Know Better, Do Better

Know Better, Do Better Camp Roger’s ongoing commitment to belonging, diversity, and accessibility continually pushes us to uncover ways in which Camp’s history, intrinsic bias, or blind spots have shaped our programs.

Camp Roger cannot base decisions on our own insulated opinions or traditions anymore - we need broader perspectives and input in order to see our downfalls, helping us move forward in new and better ways. Through the lens of Christ’s teachings, we continue ongoing antiracism training from Ripple Consulting as well as having open conversations beyond our walls. We also have adopted Maya Angelou’s powerful phrase: “Do the best you can until you know better. Then when you know better, do better.”

We are beginning to understand more about why particular children have not chosen to attend Camp Roger or Camp Scottie. We have not always been a welcoming place for everyone. We are now reevaluating every area of our programs and ministry, even those camp traditions that have been in place for decades, with a greater understanding about how our actions and words greatly impact a camper’s sense of belonging. From analyzing lyrics in our songs, changing a particular game structure, and being conscious of costumes and site location names, Camp Roger is striving to undo harm caused by cultural appropriation.

As we moved forward with these adjustments, changing Boy’s Hill cabin names became a part of that journey. Indigenous tribal names were originally given to those cabins without the knowledge and background that we now have. Carelessness was used in spelling and white slang versions became reality instead of proper names. We now recognize that having an indigenous tribal name for a cabin is disrespectful to indigenous people and inappropriately labels a group of campers. For example, we have used phrases, such as “Come on, Ottawa boys” to a group of mostly white campers labeling them as people that are not actually part of an indigenous tribe. Similarly, it would not be appropriate if we called a group of children by a denomination or other category.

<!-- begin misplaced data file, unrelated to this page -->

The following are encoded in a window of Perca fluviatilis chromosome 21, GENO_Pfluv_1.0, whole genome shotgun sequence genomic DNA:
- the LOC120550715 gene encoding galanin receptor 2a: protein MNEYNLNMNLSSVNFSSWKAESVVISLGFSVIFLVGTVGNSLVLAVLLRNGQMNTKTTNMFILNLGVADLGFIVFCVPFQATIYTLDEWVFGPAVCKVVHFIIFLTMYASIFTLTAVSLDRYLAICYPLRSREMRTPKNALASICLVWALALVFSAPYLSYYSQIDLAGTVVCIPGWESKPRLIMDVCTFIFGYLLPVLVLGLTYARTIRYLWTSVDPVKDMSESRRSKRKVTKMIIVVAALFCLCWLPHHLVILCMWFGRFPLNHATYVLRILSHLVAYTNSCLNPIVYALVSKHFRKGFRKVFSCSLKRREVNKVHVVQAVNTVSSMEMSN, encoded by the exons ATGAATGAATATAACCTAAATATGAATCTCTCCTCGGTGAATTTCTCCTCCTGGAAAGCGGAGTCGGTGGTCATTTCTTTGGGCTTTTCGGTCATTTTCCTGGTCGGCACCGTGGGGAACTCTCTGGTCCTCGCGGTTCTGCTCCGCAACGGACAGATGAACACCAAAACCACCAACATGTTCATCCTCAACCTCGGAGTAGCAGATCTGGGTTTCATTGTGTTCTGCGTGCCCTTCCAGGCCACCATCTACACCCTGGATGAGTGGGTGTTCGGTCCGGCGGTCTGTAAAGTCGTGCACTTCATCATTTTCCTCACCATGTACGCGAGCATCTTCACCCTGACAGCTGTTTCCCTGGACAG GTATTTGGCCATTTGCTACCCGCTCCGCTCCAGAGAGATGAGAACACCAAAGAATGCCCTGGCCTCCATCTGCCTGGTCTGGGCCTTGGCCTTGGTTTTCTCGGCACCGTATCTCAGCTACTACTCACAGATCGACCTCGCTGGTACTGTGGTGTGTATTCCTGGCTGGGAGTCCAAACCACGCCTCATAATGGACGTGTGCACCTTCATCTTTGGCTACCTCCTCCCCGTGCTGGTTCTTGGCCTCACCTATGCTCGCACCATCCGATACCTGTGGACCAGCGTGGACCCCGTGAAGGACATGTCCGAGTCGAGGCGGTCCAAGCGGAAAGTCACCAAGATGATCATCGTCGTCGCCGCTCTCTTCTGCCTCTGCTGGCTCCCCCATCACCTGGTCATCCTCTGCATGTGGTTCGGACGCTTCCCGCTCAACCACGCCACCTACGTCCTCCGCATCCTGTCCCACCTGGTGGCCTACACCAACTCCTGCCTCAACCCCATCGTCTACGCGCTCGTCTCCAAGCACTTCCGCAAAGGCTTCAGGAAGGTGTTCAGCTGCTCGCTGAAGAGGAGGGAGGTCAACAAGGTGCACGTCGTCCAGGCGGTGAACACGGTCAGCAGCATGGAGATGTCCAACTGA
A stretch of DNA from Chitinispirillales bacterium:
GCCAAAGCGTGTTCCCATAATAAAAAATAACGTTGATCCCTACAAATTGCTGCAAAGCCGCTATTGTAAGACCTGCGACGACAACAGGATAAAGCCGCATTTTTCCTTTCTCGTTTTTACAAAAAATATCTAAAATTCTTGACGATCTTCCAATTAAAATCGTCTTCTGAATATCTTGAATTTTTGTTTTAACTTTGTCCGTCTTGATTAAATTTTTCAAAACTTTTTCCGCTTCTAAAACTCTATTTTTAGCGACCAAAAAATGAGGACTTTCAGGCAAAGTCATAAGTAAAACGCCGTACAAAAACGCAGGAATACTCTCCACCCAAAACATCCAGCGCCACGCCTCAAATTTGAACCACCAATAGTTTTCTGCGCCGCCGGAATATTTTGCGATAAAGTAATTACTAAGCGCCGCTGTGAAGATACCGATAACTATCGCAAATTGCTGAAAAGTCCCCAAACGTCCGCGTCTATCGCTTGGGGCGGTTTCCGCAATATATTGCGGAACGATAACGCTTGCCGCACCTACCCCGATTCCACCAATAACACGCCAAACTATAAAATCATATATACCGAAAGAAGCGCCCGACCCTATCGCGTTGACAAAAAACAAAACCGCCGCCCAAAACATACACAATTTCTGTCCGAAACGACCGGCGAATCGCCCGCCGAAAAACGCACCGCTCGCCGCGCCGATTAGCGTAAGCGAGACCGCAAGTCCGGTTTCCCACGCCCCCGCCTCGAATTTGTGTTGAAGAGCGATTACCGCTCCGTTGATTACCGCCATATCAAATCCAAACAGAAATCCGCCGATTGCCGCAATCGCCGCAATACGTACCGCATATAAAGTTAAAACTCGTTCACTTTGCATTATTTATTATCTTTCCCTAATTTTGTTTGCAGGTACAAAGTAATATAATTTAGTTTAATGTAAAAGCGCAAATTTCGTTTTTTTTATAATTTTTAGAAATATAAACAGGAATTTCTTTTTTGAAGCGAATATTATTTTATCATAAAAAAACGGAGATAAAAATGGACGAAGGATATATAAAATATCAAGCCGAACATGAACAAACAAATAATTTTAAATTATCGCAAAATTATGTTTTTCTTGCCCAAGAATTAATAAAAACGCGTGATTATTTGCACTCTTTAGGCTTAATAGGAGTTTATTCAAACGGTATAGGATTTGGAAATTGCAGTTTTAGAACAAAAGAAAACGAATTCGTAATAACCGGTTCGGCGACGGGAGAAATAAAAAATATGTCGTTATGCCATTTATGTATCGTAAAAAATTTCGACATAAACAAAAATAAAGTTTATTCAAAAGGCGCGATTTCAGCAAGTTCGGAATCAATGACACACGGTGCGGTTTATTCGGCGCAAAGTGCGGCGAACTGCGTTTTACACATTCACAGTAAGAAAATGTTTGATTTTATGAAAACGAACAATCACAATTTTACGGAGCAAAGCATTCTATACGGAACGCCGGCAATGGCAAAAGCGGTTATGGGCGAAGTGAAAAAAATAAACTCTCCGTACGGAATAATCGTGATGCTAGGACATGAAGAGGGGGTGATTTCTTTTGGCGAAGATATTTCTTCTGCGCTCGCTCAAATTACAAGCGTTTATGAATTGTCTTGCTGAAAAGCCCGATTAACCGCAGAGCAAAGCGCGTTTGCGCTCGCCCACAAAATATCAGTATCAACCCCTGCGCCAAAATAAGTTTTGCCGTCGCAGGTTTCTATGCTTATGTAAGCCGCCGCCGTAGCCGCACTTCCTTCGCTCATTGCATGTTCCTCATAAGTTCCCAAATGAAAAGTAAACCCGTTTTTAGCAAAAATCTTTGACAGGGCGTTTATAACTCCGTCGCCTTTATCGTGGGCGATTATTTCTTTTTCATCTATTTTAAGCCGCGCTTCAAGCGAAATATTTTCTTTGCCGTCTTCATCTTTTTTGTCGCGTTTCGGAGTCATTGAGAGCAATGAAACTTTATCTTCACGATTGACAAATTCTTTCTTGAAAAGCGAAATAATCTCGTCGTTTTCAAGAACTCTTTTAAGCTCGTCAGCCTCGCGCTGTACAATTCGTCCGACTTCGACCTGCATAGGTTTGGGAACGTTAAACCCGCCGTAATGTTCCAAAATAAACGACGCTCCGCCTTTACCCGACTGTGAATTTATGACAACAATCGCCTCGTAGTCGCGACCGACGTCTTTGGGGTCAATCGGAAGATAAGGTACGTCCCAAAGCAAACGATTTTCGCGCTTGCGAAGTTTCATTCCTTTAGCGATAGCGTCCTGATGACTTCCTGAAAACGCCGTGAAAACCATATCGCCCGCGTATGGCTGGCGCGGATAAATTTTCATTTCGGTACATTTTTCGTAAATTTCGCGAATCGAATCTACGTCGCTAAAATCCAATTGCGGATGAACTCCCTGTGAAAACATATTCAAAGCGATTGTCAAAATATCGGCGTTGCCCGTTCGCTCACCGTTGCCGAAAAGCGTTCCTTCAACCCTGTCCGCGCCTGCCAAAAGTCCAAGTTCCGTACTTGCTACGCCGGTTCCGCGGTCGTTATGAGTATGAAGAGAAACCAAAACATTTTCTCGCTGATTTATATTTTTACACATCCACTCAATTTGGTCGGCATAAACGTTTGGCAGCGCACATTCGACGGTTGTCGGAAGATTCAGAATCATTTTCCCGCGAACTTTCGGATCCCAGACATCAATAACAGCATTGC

We have consulted with several Native leaders about Camp Roger’s history and the use of indigenous tribal names for cabin names. Doug Vanderwell, executive director, says, “One of the things that helped me comprehend (changing the cabin names) is more fully learning about the history of the land and that there were people who lived on this land who were forcibly removed. That is part of our history. We need to honor that, be more careful about it, and be respectful of that. Likely tribal opinions were not sought when naming the cabins, and there is a strong opinion from our conversations with these Native leaders, that using tribal names as labels would not be appreciated by them.” As a result of these conversations, we will have new names for the cabins this summer.

Another way to create belonging is to give two new names to the cabin “hills” this summer, using the term Village. A village is a small settlement usually found in a rural setting where everyone knows their neighbor, and there is a central meeting location. This community of people will gather and live together for the time that they are on our property. We will still divide the genders into separate locations for summer camp. During the school year, rental groups have been confused by the names Boys Hill and Girls Hill since, for example, their entire group might be divided into cabins on one of the hills. Boys Hill and Girls Hill have been changed respectively to Trailside Village and Hilltop Village.

In the end, there is no one great big sweeping change that will create belonging. It is going to take a thousand small steps. We will continue to seek ways that help us do better.

VISION 2025 is an expanded mission through increased belonging, diversity and accessibility where:
• People feel welcomed, loved and that they belong
• The beautiful cultural diversity of God’s kingdom is present
• Accessibility for those with varied abilities is increased
• Financial and transportation barriers are minimized

Friends for life.